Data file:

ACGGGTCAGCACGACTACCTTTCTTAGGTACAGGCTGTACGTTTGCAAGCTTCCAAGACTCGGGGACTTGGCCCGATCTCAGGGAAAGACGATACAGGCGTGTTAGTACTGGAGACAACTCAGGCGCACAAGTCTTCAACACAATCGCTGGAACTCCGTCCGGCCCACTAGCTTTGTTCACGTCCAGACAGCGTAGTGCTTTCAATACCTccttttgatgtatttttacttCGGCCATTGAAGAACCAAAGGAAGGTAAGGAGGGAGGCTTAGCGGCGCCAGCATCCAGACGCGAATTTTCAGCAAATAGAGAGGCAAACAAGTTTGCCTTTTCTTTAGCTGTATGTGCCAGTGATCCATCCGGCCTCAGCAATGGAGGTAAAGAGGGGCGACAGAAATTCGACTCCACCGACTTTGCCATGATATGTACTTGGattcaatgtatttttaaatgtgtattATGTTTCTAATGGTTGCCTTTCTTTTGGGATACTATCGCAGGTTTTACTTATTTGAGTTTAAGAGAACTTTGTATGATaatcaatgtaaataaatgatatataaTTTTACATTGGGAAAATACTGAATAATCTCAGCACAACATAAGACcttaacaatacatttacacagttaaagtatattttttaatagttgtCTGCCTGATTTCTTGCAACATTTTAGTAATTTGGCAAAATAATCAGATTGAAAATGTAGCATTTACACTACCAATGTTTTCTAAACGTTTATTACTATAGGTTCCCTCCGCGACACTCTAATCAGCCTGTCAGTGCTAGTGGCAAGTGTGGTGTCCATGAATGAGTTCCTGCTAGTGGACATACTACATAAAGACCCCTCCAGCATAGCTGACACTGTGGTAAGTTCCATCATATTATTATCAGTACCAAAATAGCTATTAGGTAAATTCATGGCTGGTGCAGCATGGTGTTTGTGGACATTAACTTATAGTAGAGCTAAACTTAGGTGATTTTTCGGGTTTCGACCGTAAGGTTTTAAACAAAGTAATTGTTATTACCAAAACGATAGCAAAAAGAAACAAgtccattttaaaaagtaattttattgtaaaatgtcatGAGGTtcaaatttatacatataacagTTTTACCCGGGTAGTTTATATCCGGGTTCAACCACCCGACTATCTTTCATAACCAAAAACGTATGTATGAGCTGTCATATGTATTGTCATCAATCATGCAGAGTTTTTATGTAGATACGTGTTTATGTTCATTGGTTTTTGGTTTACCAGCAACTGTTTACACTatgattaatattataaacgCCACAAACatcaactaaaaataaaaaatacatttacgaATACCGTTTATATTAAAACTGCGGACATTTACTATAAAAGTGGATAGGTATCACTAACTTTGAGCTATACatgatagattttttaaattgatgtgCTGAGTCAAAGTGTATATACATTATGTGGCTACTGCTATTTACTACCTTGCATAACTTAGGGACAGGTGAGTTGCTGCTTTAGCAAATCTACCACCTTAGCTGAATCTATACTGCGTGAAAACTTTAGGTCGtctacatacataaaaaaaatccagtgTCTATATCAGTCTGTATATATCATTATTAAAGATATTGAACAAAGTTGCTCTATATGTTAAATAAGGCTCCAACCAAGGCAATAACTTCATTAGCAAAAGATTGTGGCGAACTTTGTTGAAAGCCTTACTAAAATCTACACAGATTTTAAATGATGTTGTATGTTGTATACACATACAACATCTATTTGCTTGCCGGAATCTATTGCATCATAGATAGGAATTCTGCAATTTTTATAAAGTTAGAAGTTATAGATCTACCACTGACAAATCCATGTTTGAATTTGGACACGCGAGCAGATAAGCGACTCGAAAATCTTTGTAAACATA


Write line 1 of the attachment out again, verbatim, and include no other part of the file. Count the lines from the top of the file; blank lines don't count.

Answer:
ACGGGTCAGCACGACTACCTTTCTTAGGTACAGGCTGTACGTTTGCAAGCTTCCAAGACTCGGGGACTTGGCCCGATCTCAGGGAAAGACGATACAGGCGTGTTAGTACTGGAGACAACTCAGGCGCACAAGTCTTCAACACAATCGCTGGAACTCCGTCCGGCCCACTAGCTTTGTTCACGTCCAGACAGCGTAGTGCTTTCAATACCTccttttgatgtatttttacttCGGCCATTGAAGAACCAAAGGAAGGTAAGGAGGGAGGCTTAGCGGCGCCAGCATCCAGACGCGAATTTTCAGCAAATAGAGAGGCAAACAAGTTTGCCTTTTCTTTAGCTGTATGTGCCAGTGATCCATCCGGCCTCAGCAATGGAGGTAAAGAGGGGCGACAGAAATTCGACTCCACCGACTTTGCCATGATATGTACTTGGattcaatgtatttttaaatgtgtattATGTTTCTAATGGTTGCCTTTCTTTTGGGATACTATCGCAGGTTTTACTTATTTGAGTTTAAGAGAACTTTGTATGATaatcaatgtaaataaatgatatataaTTTTACATTGGGAAAATACTGAATAATCTCAGCACAACATAAGACcttaacaatacatttacacagttaaagtatattttttaatagttgtCTGCCTGATTTCTTGCAACATTTTAGTAATTTGGCAAAATAATCAGATTGAAAATGTAGCATTTACACTACCAATGTTTTCTAAACGTTTATTACTATAGGTTCCCTCCGCGACACTCTAATCAGCCTGTCAGTGCTAGTGGCAAGTGTGGTGTCCATGAATGAGTTCCTGCTAGTGGACATACTACATAAAGACCCCTCCAGCATAGCTGACACTGTGGTAAGTTCCATCATATTATTATCAGTACCAAAATAGCTATTAGGTAAATTCATGGCTGGTGCAGCATGGTGTTTGTGGACATTAACTTATAGTAGAGCTAAACTTAGGTGATTTTTCGGGTTTCGACCGTAAGGTTTTAAACAAAGTAATTGTTATTACCAAAACGATAGCAAAAAGAAACAAgtccattttaaaaagtaattttattgtaaaatgtcatGAGGTtcaaatttatacatataacagTTTTACCCGGGTAGTTTATATCCGGGTTCAACCACCCGACTATCTTTCATAACCAAAAACGTATGTATGAGCTGTCATATGTATTGTCATCAATCATGCAGAGTTTTTATGTAGATACGTGTTTATGTTCATTGGTTTTTGGTTTACCAGCAACTGTTTACACTatgattaatattataaacgCCACAAACatcaactaaaaataaaaaatacatttacgaATACCGTTTATATTAAAACTGCGGACATTTACTATAAAAGTGGATAGGTATCACTAACTTTGAGCTATACatgatagattttttaaattgatgtgCTGAGTCAAAGTGTATATACATTATGTGGCTACTGCTATTTACTACCTTGCATAACTTAGGGACAGGTGAGTTGCTGCTTTAGCAAATCTACCACCTTAGCTGAATCTATACTGCGTGAAAACTTTAGGTCGtctacatacataaaaaaaatccagtgTCTATATCAGTCTGTATATATCATTATTAAAGATATTGAACAAAGTTGCTCTATATGTTAAATAAGGCTCCAACCAAGGCAATAACTTCATTAGCAAAAGATTGTGGCGAACTTTGTTGAAAGCCTTACTAAAATCTACACAGATTTTAAATGATGTTGTATGTTGTATACACATACAACATCTATTTGCTTGCCGGAATCTATTGCATCATAGATAGGAATTCTGCAATTTTTATAAAGTTAGAAGTTATAGATCTACCACTGACAAATCCATGTTTGAATTTGGACACGCGAGCAGATAAGCGACTCGAAAATCTTTGTAAACATA